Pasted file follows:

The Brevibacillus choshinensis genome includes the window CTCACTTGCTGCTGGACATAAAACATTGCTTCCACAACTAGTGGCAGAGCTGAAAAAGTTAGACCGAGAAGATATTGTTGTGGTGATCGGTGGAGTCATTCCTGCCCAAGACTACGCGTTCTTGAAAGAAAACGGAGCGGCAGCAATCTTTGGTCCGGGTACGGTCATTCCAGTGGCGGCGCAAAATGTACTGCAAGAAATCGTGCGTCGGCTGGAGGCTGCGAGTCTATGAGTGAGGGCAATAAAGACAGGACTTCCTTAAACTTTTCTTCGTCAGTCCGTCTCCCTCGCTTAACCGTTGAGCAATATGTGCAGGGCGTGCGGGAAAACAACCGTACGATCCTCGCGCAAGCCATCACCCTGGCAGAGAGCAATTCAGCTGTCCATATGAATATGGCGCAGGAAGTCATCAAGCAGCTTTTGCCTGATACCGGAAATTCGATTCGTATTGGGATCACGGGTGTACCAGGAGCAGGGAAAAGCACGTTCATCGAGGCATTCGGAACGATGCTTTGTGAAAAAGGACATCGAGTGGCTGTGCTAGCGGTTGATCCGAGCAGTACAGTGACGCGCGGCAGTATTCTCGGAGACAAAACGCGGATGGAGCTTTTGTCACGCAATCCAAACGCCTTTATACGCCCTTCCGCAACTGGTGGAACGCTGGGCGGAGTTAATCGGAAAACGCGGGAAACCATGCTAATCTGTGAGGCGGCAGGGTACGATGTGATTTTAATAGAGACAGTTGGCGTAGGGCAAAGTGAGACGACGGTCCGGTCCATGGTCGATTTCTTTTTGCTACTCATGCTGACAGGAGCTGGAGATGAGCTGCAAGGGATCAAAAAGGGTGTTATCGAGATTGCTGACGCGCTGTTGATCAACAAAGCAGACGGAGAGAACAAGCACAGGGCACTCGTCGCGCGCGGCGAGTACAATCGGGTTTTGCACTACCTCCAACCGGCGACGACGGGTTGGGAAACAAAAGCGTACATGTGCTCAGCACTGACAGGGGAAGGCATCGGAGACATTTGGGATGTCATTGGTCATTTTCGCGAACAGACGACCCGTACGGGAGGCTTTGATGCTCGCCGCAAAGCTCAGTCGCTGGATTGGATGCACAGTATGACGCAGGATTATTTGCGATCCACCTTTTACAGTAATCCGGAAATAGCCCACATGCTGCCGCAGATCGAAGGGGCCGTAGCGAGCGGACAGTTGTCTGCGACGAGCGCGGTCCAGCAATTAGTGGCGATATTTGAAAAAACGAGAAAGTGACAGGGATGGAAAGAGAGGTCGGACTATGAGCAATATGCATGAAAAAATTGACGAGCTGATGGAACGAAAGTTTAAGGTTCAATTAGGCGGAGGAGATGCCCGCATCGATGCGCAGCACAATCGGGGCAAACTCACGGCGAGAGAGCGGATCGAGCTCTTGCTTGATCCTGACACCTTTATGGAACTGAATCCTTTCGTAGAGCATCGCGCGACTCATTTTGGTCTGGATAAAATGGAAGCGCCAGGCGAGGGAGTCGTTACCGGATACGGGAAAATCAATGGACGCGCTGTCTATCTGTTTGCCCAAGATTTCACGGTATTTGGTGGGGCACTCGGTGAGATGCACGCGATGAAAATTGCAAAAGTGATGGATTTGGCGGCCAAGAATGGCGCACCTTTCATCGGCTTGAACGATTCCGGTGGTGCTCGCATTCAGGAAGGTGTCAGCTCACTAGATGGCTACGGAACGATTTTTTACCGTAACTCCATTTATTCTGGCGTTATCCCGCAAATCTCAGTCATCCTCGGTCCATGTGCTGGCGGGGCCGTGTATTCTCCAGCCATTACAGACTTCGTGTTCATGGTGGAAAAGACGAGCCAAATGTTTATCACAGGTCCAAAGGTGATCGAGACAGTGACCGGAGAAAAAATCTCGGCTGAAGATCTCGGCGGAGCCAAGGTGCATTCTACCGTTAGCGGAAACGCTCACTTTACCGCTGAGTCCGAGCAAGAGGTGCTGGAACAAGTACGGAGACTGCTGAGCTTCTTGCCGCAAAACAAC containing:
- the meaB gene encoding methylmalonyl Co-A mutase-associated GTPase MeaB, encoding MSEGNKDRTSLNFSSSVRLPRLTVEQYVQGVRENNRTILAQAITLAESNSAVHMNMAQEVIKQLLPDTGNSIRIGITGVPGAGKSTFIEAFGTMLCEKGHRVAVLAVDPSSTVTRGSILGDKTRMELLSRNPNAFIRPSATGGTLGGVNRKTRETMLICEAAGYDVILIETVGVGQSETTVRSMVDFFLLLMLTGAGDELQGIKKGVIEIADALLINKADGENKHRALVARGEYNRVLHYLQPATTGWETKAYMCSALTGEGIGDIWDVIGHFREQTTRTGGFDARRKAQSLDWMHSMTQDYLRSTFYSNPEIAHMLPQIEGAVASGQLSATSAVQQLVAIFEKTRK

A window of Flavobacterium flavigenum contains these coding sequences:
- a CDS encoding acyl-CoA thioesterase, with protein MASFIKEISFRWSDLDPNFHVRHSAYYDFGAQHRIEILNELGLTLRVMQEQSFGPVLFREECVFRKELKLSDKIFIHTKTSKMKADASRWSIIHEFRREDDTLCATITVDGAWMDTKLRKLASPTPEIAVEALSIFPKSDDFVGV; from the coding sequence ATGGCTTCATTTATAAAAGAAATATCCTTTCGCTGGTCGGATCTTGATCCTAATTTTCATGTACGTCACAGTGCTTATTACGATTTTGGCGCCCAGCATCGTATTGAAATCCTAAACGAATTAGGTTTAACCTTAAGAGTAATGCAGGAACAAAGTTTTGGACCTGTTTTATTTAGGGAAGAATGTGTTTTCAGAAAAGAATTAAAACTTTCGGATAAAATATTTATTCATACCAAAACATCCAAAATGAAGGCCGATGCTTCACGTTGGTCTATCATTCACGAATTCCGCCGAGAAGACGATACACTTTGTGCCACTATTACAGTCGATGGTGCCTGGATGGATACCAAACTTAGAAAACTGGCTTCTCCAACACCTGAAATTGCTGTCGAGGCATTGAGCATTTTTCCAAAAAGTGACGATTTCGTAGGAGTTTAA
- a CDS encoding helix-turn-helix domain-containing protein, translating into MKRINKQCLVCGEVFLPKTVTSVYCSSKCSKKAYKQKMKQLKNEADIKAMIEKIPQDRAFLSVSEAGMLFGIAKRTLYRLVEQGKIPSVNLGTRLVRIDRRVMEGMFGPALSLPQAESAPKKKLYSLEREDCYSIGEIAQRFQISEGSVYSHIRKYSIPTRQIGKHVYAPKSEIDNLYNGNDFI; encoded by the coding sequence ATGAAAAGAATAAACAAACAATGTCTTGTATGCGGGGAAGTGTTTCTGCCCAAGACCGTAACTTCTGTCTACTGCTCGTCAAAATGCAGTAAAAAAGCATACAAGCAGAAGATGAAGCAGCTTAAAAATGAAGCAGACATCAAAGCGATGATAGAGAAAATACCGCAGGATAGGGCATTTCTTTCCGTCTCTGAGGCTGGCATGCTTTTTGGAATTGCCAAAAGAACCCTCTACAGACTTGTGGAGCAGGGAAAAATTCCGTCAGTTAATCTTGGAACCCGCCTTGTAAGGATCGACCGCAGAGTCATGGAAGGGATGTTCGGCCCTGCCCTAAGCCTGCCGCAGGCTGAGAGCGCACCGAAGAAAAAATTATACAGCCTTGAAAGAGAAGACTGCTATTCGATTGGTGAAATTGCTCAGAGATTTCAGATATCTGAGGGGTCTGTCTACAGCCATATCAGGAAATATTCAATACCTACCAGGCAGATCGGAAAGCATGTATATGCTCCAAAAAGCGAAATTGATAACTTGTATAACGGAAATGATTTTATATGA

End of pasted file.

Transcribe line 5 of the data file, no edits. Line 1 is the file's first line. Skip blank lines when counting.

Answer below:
- a CDS encoding helix-turn-helix domain-containing protein, translating into MKRINKQCLVCGEVFLPKTVTSVYCSSKCSKKAYKQKMKQLKNEADIKAMIEKIPQDRAFLSVSEAGMLFGIAKRTLYRLVEQGKIPSVNLGTRLVRIDRRVMEGMFGPALSLPQAESAPKKKLYSLEREDCYSIGEIAQRFQISEGSVYSHIRKYSIPTRQIGKHVYAPKSEIDNLYNGNDFI; encoded by the coding sequence ATGAAAAGAATAAACAAACAATGTCTTGTATGCGGGGAAGTGTTTCTGCCCAAGACCGTAACTTCTGTCTACTGCTCGTCAAAATGCAGTAAAAAAGCATACAAGCAGAAGATGAAGCAGCTTAAAAATGAAGCAGACATCAAAGCGATGATAGAGAAAATACCGCAGGATAGGGCATTTCTTTCCGTCTCTGAGGCTGGCATGCTTTTTGGAATTGCCAAAAGAACCCTCTACAGACTTGTGGAGCAGGGAAAAATTCCGTCAGTTAATCTTGGAACCCGCCTTGTAAGGATCGACCGCAGAGTCATGGAAGGGATGTTCGGCCCTGCCCTAAGCCTGCCGCAGGCTGAGAGCGCACCGAAGAAAAAATTATACAGCCTTGAAAGAGAAGACTGCTATTCGATTGGTGAAATTGCTCAGAGATTTCAGATATCTGAGGGGTCTGTCTACAGCCATATCAGGAAATATTCAATACCTACCAGGCAGATCGGAAAGCATGTATATGCTCCAAAAAGCGAAATTGATAACTTGTATAACGGAAATGATTTTATATGA